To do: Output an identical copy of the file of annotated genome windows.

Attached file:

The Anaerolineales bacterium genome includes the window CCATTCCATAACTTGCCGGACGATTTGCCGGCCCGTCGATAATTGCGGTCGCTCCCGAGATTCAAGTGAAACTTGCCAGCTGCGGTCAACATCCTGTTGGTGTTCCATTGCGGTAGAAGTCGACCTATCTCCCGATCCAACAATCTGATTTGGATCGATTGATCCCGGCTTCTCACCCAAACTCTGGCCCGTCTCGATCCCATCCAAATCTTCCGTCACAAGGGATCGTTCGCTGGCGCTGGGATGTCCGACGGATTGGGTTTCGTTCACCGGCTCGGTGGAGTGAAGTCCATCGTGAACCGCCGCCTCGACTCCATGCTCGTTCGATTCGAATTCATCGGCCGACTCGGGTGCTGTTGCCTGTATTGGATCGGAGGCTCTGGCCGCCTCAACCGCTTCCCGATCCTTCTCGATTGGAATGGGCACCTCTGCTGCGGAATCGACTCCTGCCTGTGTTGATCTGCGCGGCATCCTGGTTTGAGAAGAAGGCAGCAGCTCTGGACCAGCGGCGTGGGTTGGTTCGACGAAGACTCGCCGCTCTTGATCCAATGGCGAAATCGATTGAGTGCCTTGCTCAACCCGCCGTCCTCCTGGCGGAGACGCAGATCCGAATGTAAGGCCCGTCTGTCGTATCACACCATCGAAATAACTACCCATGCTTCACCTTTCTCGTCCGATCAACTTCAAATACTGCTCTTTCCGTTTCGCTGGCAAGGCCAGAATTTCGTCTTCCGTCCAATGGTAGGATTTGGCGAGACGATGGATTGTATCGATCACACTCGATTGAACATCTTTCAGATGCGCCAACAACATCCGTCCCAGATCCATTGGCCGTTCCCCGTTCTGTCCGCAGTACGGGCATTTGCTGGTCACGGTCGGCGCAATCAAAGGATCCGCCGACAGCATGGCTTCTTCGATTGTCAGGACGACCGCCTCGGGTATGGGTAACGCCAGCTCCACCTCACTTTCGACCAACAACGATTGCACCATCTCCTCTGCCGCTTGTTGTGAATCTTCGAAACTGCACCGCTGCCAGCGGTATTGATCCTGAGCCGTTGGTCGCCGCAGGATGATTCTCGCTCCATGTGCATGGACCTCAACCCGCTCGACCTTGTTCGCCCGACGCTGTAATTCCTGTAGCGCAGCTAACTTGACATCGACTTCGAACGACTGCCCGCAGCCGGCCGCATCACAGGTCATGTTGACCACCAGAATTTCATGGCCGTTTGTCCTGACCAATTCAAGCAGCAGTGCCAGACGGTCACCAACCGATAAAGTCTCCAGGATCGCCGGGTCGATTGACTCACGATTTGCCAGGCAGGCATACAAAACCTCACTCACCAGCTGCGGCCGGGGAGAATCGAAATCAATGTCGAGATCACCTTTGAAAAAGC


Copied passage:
The Anaerolineales bacterium genome includes the window CCATTCCATAACTTGCCGGACGATTTGCCGGCCCGTCGATAATTGCGGTCGCTCCCGAGATTCAAGTGAAACTTGCCAGCTGCGGTCAACATCCTGTTGGTGTTCCATTGCGGTAGAAGTCGACCTATCTCCCGATCCAACAATCTGATTTGGATCGATTGATCCCGGCTTCTCACCCAAACTCTGGCCCGTCTCGATCCCATCCAAATCTTCCGTCACAAGGGATCGTTCGCTGGCGCTGGGATGTCCGACGGATTGGGTTTCGTTCACCGGCTCGGTGGAGTGAAGTCCATCGTGAACCGCCGCCTCGACTCCATGCTCGTTCGATTCGAATTCATCGGCCGACTCGGGTGCTGTTGCCTGTATTGGATCGGAGGCTCTGGCCGCCTCAACCGCTTCCCGATCCTTCTCGATTGGAATGGGCACCTCTGCTGCGGAATCGACTCCTGCCTGTGTTGATCTGCGCGGCATCCTGGTTTGAGAAGAAGGCAGCAGCTCTGGACCAGCGGCGTGGGTTGGTTCGACGAAGACTCGCCGCTCTTGATCCAATGGCGAAATCGATTGAGTGCCTTGCTCAACCCGCCGTCCTCCTGGCGGAGACGCAGATCCGAATGTAAGGCCCGTCTGTCGTATCACACCATCGAAATAACTACCCATGCTTCACCTTTCTCGTCCGATCAACTTCAAATACTGCTCTTTCCGTTTCGCTGGCAAGGCCAGAATTTCGTCTTCCGTCCAATGGTAGGATTTGGCGAGACGATGGATTGTATCGATCACACTCGATTGAACATCTTTCAGATGCGCCAACAACATCCGTCCCAGATCCATTGGCCGTTCCCCGTTCTGTCCGCAGTACGGGCATTTGCTGGTCACGGTCGGCGCAATCAAAGGATCCGCCGACAGCATGGCTTCTTCGATTGTCAGGACGACCGCCTCGGGTATGGGTAACGCCAGCTCCACCTCACTTTCGACCAACAACGATTGCACCATCTCCTCTGCCGCTTGTTGTGAATCTTCGAAACTGCACCGCTGCCAGCGGTATTGATCCTGAGCCGTTGGTCGCCGCAGGATGATTCTCGCTCCATGTGCATGGACCTCAACCCGCTCGACCTTGTTCGCCCGACGCTGTAATTCCTGTAGCGCAGCTAACTTGACATCGACTTCGAACGACTGCCCGCAGCCGGCCGCATCACAGGTCATGTTGACCACCAGAATTTCATGGCCGTTTGTCCTGACCAATTCAAGCAGCAGTGCCAGACGGTCACCAACCGATAAAGTCTCCAGGATCGCCGGGTCGATTGACTCACGATTTGCCAGGCAGGCATACAAAACCTCACTCACCAGCTGCGGCCGGGGAGAATCGAAATCAATGTCGAGATCACCTTTGAAAAAGC